There is a considerable heritage behind the names of Kohler & Campbell. These two gentlemen carved out their piano manufacturing business from 1896 when they decided to join forces and aim to bring the best pianos to the American market of the time. From the age of only twenty, Charles Kohler was a dedicated piano maker. By many Kohler was considered to be an astonishing innovator, even a genius businessman, and thereby a perfect complement to the talents of Kohler.
Kohler And Campbell Piano Review
Charles Campbell was no less remarkable man. By trade, he was a machinist, but Campbell was also an inventor of note. In his brief life, he is credited with inventing several unique metal and wood making machines. This gave rise to some truly ground-breaking manufacturing techniques when the two men became partners, working together making pianos for eighteen years.
Charles Campbell died unexpectedly in 1908, cutting short the promising partnership of Kohler and Campbell. The pianos that were marketed as being the “best value for the dollar”, did not end with Campbell’s death. Instead, Kohler & Campbell pianos continued from success to success ensuring their names earned their place in the piano history books.
From a modest loft space on 14th Street New York the Kohler & Campbell factory soon expanded to new accommodation on 50th and 11th Avenue. At these premises, following Campbell’s death, Kohler made and sold the player-pianos for which they became well-known. In the space of a single year, at their height, Kohler & Campbell produced an astounding 50,000 player pianos.
Through many changes of location, the ownership of the company largely remained within the Kohler family until the late 1950s. Eventually, Kohler & Campbell sold their business to the Samick Music Corporation. Samick still makes the Kohler & Campbell pianos but they are manufactured mostly in Indonesia and South Korea.
Of the pianos that are made today under the broad banner of Samick are the ‘Millennium Series’. The claim from the company is that the Millennium range of pianos encapsulates hundreds of years of experience in piano making. These pianos are ‘crafted’ in Korea that has according to the Samick site, won awards for their processes and standards. The Millennium range boasts the very finest quality materials to accompany quality manufacturing.
Spruce from Canada is the material for the soundboard and air-dried maple that is made into bridges that transfer the sound from strings to the soundboard. Interestingly, the hammers, action, and keys are German from Pratt Reed. The Millennium range is quite extensive from the KCM-500 to the flagship model KFM-850. Each piano comes with a manufacturer’s warranty of ten years.
Vertical or upright pianos are induced in the Millennium family with eight pianos in the KM series and four in the KC or New Yorker series. As far as I can tell it is mostly the shape and styling that determines the model number as opposed to the internal manufacturing or quality of components. This brings a good selection of choices for those searching for a new model Kohler and Campbell.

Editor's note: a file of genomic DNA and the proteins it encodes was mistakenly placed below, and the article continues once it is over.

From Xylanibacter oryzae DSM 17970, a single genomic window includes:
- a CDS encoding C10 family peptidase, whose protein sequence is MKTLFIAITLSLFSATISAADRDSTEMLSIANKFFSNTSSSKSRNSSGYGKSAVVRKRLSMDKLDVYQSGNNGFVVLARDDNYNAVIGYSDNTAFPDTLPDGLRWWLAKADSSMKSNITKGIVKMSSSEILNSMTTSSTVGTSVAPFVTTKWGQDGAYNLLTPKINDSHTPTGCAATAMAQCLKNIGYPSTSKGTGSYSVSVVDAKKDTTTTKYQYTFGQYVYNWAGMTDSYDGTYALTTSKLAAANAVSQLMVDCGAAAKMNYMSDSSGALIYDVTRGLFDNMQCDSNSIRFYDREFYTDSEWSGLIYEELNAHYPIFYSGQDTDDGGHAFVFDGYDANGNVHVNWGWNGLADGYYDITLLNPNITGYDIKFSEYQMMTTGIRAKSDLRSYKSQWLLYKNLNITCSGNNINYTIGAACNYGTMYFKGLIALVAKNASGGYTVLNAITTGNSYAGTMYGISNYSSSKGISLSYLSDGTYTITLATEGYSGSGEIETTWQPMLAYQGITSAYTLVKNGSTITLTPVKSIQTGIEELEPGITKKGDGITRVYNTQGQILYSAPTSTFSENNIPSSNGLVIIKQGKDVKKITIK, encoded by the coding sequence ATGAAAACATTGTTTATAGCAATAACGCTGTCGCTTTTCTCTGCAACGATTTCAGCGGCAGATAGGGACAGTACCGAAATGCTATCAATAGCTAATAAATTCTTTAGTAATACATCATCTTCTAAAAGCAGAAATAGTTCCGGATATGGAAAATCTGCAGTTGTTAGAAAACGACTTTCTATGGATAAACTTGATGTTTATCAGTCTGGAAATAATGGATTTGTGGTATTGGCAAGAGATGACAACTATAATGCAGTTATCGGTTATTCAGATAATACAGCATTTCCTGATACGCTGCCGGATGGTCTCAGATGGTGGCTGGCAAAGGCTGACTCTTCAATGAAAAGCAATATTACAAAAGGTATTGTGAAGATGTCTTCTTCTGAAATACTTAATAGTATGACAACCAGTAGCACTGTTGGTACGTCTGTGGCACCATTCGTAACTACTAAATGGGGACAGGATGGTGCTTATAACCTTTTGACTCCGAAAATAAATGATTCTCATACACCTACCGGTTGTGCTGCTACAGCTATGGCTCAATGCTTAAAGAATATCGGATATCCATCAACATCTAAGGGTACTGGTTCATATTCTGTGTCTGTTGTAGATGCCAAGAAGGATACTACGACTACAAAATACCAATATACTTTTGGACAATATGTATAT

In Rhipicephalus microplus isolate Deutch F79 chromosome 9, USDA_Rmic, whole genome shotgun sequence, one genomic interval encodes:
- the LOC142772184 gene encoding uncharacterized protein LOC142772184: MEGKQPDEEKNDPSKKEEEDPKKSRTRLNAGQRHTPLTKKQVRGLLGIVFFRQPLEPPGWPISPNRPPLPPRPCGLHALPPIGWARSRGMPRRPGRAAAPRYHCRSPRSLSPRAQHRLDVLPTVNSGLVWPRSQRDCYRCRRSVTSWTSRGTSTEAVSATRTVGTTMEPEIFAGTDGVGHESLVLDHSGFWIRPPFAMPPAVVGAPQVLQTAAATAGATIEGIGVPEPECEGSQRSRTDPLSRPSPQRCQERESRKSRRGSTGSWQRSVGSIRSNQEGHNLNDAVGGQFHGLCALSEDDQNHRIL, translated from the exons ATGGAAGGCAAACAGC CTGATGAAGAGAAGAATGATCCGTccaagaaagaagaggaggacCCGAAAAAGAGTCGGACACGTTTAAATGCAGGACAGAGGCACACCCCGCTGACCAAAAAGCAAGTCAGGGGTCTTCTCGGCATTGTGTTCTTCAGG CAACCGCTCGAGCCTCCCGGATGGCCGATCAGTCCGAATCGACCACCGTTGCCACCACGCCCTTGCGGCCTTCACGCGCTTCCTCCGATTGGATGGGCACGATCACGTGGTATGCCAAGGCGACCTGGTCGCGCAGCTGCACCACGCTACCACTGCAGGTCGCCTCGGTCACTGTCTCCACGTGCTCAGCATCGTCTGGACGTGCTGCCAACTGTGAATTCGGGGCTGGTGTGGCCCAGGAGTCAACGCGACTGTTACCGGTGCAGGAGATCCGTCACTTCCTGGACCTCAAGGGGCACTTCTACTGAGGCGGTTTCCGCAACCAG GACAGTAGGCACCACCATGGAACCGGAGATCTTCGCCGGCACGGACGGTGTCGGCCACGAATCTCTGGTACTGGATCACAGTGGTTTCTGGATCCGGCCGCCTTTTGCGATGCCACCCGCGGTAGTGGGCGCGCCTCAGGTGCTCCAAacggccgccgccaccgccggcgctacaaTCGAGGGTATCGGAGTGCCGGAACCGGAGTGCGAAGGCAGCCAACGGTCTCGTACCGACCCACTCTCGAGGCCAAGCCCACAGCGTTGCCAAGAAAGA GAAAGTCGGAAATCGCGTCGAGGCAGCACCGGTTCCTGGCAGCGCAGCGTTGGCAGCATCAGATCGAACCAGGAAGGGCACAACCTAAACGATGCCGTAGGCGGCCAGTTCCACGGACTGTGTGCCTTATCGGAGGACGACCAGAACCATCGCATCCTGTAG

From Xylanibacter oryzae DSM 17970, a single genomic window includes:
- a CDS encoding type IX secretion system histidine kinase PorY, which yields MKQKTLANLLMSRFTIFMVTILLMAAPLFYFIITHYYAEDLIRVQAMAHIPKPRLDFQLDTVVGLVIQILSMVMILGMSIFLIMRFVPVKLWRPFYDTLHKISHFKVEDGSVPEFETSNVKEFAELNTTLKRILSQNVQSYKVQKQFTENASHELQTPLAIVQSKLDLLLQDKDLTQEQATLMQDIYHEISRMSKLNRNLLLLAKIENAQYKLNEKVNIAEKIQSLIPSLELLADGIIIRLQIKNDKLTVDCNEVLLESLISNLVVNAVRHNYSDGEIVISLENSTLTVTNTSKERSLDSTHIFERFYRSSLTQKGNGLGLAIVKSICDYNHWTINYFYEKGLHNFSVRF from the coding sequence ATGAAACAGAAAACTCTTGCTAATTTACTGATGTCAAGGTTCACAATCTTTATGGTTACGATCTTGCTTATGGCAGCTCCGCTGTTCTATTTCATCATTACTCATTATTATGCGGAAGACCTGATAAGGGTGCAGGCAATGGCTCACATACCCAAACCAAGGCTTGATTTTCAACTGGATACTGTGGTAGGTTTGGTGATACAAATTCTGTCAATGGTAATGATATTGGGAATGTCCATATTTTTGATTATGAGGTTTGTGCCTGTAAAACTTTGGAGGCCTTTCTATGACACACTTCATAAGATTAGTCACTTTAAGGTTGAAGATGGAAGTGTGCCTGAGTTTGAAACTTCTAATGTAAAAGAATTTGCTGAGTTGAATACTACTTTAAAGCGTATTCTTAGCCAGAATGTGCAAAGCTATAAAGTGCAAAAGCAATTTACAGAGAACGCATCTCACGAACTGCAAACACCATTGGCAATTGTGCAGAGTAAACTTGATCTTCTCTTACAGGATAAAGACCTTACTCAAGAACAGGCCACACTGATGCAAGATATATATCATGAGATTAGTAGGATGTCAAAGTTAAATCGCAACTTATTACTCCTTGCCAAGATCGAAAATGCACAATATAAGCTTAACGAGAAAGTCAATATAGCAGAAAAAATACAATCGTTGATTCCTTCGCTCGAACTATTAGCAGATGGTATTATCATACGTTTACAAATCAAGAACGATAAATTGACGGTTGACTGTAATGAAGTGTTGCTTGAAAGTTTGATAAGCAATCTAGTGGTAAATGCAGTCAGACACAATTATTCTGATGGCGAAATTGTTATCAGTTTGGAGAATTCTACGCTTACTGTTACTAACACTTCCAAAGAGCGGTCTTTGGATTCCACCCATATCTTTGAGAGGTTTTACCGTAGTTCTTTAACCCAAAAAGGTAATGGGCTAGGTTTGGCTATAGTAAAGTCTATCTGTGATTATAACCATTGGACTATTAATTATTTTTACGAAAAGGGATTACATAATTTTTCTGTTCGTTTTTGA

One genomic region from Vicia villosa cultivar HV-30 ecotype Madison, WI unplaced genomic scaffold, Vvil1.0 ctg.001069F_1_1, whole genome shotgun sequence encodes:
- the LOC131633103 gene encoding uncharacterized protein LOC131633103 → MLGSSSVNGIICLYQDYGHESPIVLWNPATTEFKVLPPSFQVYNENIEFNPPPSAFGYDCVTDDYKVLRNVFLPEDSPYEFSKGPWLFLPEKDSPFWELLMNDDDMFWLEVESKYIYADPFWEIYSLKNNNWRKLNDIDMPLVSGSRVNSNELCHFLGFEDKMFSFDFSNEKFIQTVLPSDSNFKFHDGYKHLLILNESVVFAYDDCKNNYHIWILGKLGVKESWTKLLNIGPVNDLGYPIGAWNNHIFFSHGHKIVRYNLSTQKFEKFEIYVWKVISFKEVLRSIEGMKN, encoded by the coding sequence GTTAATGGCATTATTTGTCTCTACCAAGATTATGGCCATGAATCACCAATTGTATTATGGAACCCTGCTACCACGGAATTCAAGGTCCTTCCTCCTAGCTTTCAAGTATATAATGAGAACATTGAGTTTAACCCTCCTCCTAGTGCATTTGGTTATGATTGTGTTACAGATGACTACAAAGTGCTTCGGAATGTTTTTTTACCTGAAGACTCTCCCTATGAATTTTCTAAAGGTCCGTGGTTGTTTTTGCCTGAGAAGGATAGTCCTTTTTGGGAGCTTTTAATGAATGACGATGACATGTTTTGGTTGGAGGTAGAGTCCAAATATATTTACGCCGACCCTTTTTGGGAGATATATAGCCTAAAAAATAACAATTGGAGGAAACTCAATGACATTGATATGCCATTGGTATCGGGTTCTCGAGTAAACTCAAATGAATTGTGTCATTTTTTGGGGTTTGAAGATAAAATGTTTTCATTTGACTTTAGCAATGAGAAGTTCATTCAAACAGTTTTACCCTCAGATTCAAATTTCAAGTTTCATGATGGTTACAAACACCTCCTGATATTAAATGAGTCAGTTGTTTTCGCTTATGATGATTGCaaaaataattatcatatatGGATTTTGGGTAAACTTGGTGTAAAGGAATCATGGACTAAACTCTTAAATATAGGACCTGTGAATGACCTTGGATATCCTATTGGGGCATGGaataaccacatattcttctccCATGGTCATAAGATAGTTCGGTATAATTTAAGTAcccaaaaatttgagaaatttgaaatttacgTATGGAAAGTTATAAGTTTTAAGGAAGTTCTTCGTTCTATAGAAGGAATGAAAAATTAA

Trawling the populated piano forums, it has clearly shown that there is a great divide amongst pianists and piano dealers. A significant number of USA dealers who have Kohler and Campbell in their catalog are stating that the new models (The Millennium) of Kohler and Campbell are perhaps not the top-quality category of a Bluthner, Yamaha, Steinway, or Kawai, but do represent a low to the mid-range instrument. This competitive pricing together with some notable names in the piano manufacturing world working with ‘Samick’ make the grand pianos especially worthy of consideration.
As for the many pianists, the opinions of Kohler and Campbell stretch from the downright derogatory to the somewhat surprised. The surprise I think originates from the many mixed reviews these pianos receive that do not always parallel in practice when trying the instrument for real. What some piano players mention is that even on the new models, there’s a strong chance you could buy a rogue one that just is not fit for purpose.
The manufacturing standards are reportedly high but tonal inconsistencies appear not to be uncommon. One commentator said that the Kohler and Campbell piano he tried had a very dull lower end but that once past A3 the tone became overly brittle and bright as if there were two entirely separate pianos in one case. Another quite abrasive comment was made by a pianist who experienced one of the strings snap on a Kohler and Campbell grand right in the middle of a performance.
The sad truth is that it only takes a few unfortunate happenings like the ones mentioned above for the reputation of a piano manufacturer to be called into question. That coupled with the perception that certain leading piano manufacturers are in some way faultless with their delivery of excellent pianos, that other brands do not stand much of a chance.
Almost regardless of the piano you choose, you can still find poor examples of even the top range of pianos. It is less likely perhaps, but a piano is in many ways a living instrument, handcrafted, and highly likely to be different each time to a degree. In other words, dismissing Kohler and Campbell’s pianos out of hand having never tried them would not be proper.
It may be well worth your time considering an even older model of Kohler and Campbell. If the manufacturing did not change for the better in more recent years, then you may have luck in finding a piano from saying the 1960s that with careful restoration might fit your needs. Alternatively, the Kohler and Campbell player pianos are still collectible and can fetch some steep prices at auctions. Whichever way you decide, Kohler and Campbell is not a piano manufacturer to ignore.